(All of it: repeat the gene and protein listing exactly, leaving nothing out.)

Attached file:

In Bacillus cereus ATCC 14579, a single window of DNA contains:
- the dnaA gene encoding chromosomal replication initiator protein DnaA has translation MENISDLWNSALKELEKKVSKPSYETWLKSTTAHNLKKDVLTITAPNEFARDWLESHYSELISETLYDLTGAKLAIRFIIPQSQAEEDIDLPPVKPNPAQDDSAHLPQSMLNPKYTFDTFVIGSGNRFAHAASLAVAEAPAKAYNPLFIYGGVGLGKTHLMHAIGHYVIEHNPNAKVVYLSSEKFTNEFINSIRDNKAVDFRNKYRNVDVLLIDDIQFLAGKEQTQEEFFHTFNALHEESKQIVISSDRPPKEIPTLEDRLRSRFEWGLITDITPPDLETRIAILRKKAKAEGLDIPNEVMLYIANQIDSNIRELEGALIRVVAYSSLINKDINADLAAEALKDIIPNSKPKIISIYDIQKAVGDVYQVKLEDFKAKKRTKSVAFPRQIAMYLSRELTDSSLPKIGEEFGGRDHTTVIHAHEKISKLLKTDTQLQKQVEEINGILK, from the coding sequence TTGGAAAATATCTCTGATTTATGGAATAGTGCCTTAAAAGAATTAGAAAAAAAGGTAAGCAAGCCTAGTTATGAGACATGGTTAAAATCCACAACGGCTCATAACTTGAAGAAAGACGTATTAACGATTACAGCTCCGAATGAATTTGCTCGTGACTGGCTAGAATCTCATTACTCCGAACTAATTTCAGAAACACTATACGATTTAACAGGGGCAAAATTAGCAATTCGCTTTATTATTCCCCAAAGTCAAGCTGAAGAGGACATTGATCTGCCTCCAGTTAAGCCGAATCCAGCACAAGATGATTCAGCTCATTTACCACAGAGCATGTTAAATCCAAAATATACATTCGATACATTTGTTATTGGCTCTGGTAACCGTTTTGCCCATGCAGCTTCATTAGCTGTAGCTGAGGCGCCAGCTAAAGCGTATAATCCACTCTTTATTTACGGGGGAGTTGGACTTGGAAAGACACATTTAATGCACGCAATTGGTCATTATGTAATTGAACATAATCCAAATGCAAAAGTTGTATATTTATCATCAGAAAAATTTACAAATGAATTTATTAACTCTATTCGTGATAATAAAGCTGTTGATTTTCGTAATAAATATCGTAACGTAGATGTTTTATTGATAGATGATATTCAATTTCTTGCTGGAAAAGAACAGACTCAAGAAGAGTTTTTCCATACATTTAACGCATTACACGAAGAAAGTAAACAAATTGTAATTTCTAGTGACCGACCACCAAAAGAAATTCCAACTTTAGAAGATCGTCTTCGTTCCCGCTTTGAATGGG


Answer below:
In Bacillus cereus ATCC 14579, a single window of DNA contains:
- the dnaA gene encoding chromosomal replication initiator protein DnaA has translation MENISDLWNSALKELEKKVSKPSYETWLKSTTAHNLKKDVLTITAPNEFARDWLESHYSELISETLYDLTGAKLAIRFIIPQSQAEEDIDLPPVKPNPAQDDSAHLPQSMLNPKYTFDTFVIGSGNRFAHAASLAVAEAPAKAYNPLFIYGGVGLGKTHLMHAIGHYVIEHNPNAKVVYLSSEKFTNEFINSIRDNKAVDFRNKYRNVDVLLIDDIQFLAGKEQTQEEFFHTFNALHEESKQIVISSDRPPKEIPTLEDRLRSRFEWGLITDITPPDLETRIAILRKKAKAEGLDIPNEVMLYIANQIDSNIRELEGALIRVVAYSSLINKDINADLAAEALKDIIPNSKPKIISIYDIQKAVGDVYQVKLEDFKAKKRTKSVAFPRQIAMYLSRELTDSSLPKIGEEFGGRDHTTVIHAHEKISKLLKTDTQLQKQVEEINGILK, from the coding sequence TTGGAAAATATCTCTGATTTATGGAATAGTGCCTTAAAAGAATTAGAAAAAAAGGTAAGCAAGCCTAGTTATGAGACATGGTTAAAATCCACAACGGCTCATAACTTGAAGAAAGACGTATTAACGATTACAGCTCCGAATGAATTTGCTCGTGACTGGCTAGAATCTCATTACTCCGAACTAATTTCAGAAACACTATACGATTTAACAGGGGCAAAATTAGCAATTCGCTTTATTATTCCCCAAAGTCAAGCTGAAGAGGACATTGATCTGCCTCCAGTTAAGCCGAATCCAGCACAAGATGATTCAGCTCATTTACCACAGAGCATGTTAAATCCAAAATATACATTCGATACATTTGTTATTGGCTCTGGTAACCGTTTTGCCCATGCAGCTTCATTAGCTGTAGCTGAGGCGCCAGCTAAAGCGTATAATCCACTCTTTATTTACGGGGGAGTTGGACTTGGAAAGACACATTTAATGCACGCAATTGGTCATTATGTAATTGAACATAATCCAAATGCAAAAGTTGTATATTTATCATCAGAAAAATTTACAAATGAATTTATTAACTCTATTCGTGATAATAAAGCTGTTGATTTTCGTAATAAATATCGTAACGTAGATGTTTTATTGATAGATGATATTCAATTTCTTGCTGGAAAAGAACAGACTCAAGAAGAGTTTTTCCATACATTTAACGCATTACACGAAGAAAGTAAACAAATTGTAATTTCTAGTGACCGACCACCAAAAGAAATTCCAACTTTAGAAGATCGTCTTCGTTCCCGCTTTGAATGGG